Friday, September 09, 2016

Robert Marks: Two Years Later, Still No Answer

One characteristic of creationists is their unwillingness to follow the usual academic norms. To name just a few things:
  1. While a tiny fraction of them publish papers in legitimate peer-reviewed academic journals, they typically do not publish their creationist views or evidence for creationism and intelligent design in such journals. Instead, they invent their own bogus journals, which then struggle to stay afloat for lack of acceptable submissions. Do any of you remember Origins and Design? I think it died around 2000. Do you remember Progress in Complexity, Information, and Design? It died around 2005. Now the intelligent design crowd has Bio-Complexity, but it has published only one paper so far in all of 2016. It, too, is headed for death.
  2. They typically do not present their creationist views at legitimate peer-reviewed conferences. The few exceptions seem to be closed, invitation-only conferences devoted only to creationism or intelligent design. You do not see, for example, William Dembski (the supposed "Isaac Newton of information theory") presenting his work at the top information theory conferences, such as the IEEE International Symposium on Information Theory.
  3. They inflate their credentials.
  4. They hold meetings at universities by renting space and then suggest or imply that the university somehow sponsored their meeting. The 2011 "biological information" meeting at Cornell is an obvious example.
  5. They are prone to making public claims that they are not willing to justify.
The illustrious Robert J. Marks II, professor at Baylor University, is an example of this last characteristic. Back in 2014, he made the following claim: "we all agree that a picture of Mount Rushmore with the busts of four US Presidents contains more information than a picture of Mount Fuji". I wanted to see the details of the calculation justifying this claim, so I asked Professor Marks to supply it. He did not reply.

Nor did he reply when I asked three months later.

Nor did he reply when I asked six months later.

Nor did he reply when I asked a year later.

It's now been two years. Academics are busy people, but this is pretty silly. Who thinks the illustrious Professor Marks will ever show me a calculation justifying his claim?


Mark said...

Would it be fair to say that you could make the comparison by taking a digital file of each photo, compressing it, and comparing by how much each file could compress? Seems simple and objective.

Jeffrey Shallit said...

That would be one possible measure. However, I suspect that doing so would depend very much on exactly what position one chose to take the picture from. So Marks' claim is suspect right away just for that.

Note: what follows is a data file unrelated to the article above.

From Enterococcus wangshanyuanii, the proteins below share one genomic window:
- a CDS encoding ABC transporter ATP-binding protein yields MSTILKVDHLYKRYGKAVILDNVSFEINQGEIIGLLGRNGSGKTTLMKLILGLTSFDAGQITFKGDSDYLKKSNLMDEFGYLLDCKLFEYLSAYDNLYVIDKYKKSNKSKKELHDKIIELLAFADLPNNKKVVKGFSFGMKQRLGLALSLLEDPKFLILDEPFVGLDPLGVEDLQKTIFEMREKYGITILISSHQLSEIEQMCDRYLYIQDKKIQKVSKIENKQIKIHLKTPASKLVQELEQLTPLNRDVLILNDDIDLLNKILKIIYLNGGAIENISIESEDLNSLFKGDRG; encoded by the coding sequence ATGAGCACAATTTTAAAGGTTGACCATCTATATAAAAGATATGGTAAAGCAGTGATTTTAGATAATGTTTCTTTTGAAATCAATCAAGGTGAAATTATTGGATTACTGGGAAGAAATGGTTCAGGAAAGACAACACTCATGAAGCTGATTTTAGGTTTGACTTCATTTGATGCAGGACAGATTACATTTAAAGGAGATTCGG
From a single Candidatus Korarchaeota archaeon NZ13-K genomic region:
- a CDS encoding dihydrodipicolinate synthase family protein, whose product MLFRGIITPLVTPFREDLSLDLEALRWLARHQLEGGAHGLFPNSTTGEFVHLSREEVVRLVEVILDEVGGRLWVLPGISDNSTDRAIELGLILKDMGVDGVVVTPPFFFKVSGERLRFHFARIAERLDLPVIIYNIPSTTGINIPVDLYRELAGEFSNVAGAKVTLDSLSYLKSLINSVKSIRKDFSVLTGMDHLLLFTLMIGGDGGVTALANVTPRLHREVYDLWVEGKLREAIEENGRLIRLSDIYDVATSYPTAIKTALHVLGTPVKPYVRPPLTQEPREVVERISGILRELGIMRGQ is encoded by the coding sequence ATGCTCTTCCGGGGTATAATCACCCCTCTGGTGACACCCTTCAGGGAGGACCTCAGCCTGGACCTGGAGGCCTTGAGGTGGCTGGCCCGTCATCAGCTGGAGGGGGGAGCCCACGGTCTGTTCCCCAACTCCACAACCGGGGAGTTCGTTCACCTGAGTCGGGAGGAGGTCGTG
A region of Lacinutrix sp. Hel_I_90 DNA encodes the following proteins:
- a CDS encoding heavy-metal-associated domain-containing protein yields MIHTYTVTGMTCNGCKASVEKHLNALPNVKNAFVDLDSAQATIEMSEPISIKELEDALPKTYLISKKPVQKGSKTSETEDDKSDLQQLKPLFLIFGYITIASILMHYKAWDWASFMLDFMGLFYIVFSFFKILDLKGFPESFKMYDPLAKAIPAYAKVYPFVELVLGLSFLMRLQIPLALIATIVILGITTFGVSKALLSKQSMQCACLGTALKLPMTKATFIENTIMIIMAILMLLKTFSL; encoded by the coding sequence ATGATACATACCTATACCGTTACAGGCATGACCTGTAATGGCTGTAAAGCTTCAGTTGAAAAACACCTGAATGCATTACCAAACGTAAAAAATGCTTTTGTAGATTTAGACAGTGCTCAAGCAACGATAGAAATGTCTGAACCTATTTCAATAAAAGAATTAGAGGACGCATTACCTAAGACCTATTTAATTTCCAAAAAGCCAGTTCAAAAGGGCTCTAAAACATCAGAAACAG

Pseudonym said...

You'd have to agree on a compression algorithm, and therein lies one of the trickier problems. Modern image compression algorithms are optimised for perception, and faces are one of those things that humans can reconstruct from very little information (sometimes randomness; see pareidolia).

Algorithms which are optimised for face images are a current active area of research, given their importance (e.g. for real-time video). Hell, you could easily imagine an algorithm which "compressed" a portrait by substituting a caricature.

Mark said...

I guess my suggestion was simplistic, owing to my naivete in technical matters regarding image compression. But I think the original argument is easily misinterpreted--the comparison is between photographs, not cultures. A photo of Mt. Fuji taken and processed by a skilled, artistic photographer may contain more information that a snapshot of Mt. Rushmore taken by a tourist; photos taken at other wavelengths may show surface-temperature or moisture content distributions, etc. The argument was made, I think, by someone considering the subjects of the photos rather than the photos themselves.

Tom English said...


A passage from something I've had on the back burner for a long time:

That is, the specified complexity of the full-resolution image, measured in the context of Wikipedia articles relevant to the "intelligent design" (ID) movement, is upward of 22 million bits. In practical terms, the image is large when stored in the PNG format. But a short computer program can convert the articles into the image. Subtract the number of bits in the program from the number of bits in the PNG image, and you have measured, according to the gurus of ID, the meaning in the image.

What the short program does is to calculate the bitwise XOR of two images in the given context. Look closely at the elliptical region below the setting sun, and you'll see a ghost and a cone.